Yesterday was Ash Wednesday, which means today is day 2 of Lent. And guess what?
I’ve already failed.
It’s been a few years since I made a sacrifice for Lent and really took time to prepare for Easter. In the past, I have been quite successful with my challenges to myself. One year I gave up soda and never went back. Another year I gave up music in the car in place of prayer and reflection. That made for some awkward moments with friends in college. This year, Casey made sure that we took some time to recognize the start of the Lenten season and encouraged Ashlynne and me to think about what we could sacrifice.
Casey chose one of his core weaknesses – sugary drinks. Say goodbye to his beloved coke, Starbucks, and Arnold Palmer. (For those of you not familiar with that southern favorite, an Arnold Palmer is when you blend iced tea and lemonade.) Ashlynne said she’s going to give up cheese, but only the block kind of cheese that she likes to snack on when she gets home from school. We’re still talking through that one
Instead of giving up something, I decided to add something - writing. That may seem selfish instead of sacrificial, but the reality is that taking the time away from my busy life to process my thoughts and connect with God is a sacrifice I can’t afford not make. So here I sit, the morning of day 2 and I’m 0 for 1. That’s right, I failed before I could even get started.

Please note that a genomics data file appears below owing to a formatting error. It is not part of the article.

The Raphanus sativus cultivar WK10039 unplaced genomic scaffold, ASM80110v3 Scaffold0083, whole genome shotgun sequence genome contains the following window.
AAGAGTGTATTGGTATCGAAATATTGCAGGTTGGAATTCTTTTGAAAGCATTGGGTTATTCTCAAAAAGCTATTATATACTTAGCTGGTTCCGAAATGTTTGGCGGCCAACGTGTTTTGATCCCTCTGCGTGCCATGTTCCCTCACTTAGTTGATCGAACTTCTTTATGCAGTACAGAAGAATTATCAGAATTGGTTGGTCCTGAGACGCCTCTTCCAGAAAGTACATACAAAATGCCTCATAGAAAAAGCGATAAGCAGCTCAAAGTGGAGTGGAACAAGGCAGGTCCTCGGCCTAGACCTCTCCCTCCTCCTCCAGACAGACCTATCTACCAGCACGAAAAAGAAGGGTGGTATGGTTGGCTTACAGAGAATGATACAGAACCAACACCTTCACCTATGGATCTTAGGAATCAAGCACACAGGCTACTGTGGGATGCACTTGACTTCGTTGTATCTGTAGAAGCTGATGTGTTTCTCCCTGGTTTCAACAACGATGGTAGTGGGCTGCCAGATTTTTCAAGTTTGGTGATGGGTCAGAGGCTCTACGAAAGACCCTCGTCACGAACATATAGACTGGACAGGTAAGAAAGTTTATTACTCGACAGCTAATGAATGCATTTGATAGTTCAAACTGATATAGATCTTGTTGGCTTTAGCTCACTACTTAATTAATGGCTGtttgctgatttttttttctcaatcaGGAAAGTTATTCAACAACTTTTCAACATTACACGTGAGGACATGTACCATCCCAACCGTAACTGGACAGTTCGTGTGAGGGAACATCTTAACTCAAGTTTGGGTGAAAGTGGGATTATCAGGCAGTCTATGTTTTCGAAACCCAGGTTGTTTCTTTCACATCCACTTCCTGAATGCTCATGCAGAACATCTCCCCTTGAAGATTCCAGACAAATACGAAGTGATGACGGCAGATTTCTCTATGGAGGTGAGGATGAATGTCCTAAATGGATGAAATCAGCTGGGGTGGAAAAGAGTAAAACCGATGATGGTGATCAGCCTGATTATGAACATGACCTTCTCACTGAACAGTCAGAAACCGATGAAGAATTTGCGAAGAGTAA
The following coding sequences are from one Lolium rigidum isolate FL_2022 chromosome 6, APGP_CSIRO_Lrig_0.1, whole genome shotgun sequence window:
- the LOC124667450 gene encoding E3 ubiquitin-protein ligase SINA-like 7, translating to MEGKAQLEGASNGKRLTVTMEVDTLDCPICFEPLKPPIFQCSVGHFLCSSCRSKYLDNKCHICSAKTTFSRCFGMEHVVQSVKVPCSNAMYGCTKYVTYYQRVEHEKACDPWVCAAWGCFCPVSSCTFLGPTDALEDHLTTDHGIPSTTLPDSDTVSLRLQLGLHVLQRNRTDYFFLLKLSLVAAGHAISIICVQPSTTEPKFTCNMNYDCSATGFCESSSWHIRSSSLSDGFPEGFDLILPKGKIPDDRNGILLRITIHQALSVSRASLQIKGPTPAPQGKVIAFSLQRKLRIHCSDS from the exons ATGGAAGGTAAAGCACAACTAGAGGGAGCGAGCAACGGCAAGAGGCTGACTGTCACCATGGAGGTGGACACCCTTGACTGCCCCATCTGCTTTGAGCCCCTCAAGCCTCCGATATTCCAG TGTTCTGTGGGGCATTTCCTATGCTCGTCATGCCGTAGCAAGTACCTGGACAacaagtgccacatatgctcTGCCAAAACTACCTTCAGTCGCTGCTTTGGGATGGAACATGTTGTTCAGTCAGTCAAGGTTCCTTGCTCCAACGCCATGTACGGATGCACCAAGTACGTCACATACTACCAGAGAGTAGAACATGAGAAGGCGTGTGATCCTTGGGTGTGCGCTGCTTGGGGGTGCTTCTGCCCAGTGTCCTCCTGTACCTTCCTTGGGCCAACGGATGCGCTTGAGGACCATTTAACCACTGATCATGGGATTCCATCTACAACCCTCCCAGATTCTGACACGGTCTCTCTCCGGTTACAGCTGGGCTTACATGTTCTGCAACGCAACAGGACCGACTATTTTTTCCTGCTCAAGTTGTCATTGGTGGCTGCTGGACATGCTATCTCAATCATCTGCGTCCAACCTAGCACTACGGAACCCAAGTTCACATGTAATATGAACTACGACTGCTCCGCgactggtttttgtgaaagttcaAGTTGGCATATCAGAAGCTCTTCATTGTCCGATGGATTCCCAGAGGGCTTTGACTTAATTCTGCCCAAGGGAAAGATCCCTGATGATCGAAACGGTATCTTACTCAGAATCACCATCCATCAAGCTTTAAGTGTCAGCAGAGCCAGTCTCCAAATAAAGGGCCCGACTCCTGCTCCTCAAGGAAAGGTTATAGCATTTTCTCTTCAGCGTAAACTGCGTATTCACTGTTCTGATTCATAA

I’m sure some of you are in the same boat, and if you’re like me, right now you are already considering throwing in the towel or just changing your Lenten commitment altogether. I’m just going to take a minute to remind us both that quitting is exactly what the enemy wants us to do. In fact, he’s clearly already got a hold of us because our minds are focused away from Jesus and toward ourselves. We see our failure and inadequacy instead of His unfailing, undeserved grace.
Isn’t that what this season is all about?
Jesus’ sacrifice would mean nothing to us if we were perfect creatures, without flaw or failure. Why would we need grace? Why would we need a savior?
When we fail, our true depravity and desperation for a Merciful Savior is revealed. I pray that instead of sitting in our guilt and shame, we turn our humble, grateful hearts toward an Inexplicably Loving King hanging on a cross for us, and fall on our knees in worship and praise. Because it’s our failure that reminds us just how unworthy we are of God’s ultimate sacrifice of His One and Only Son.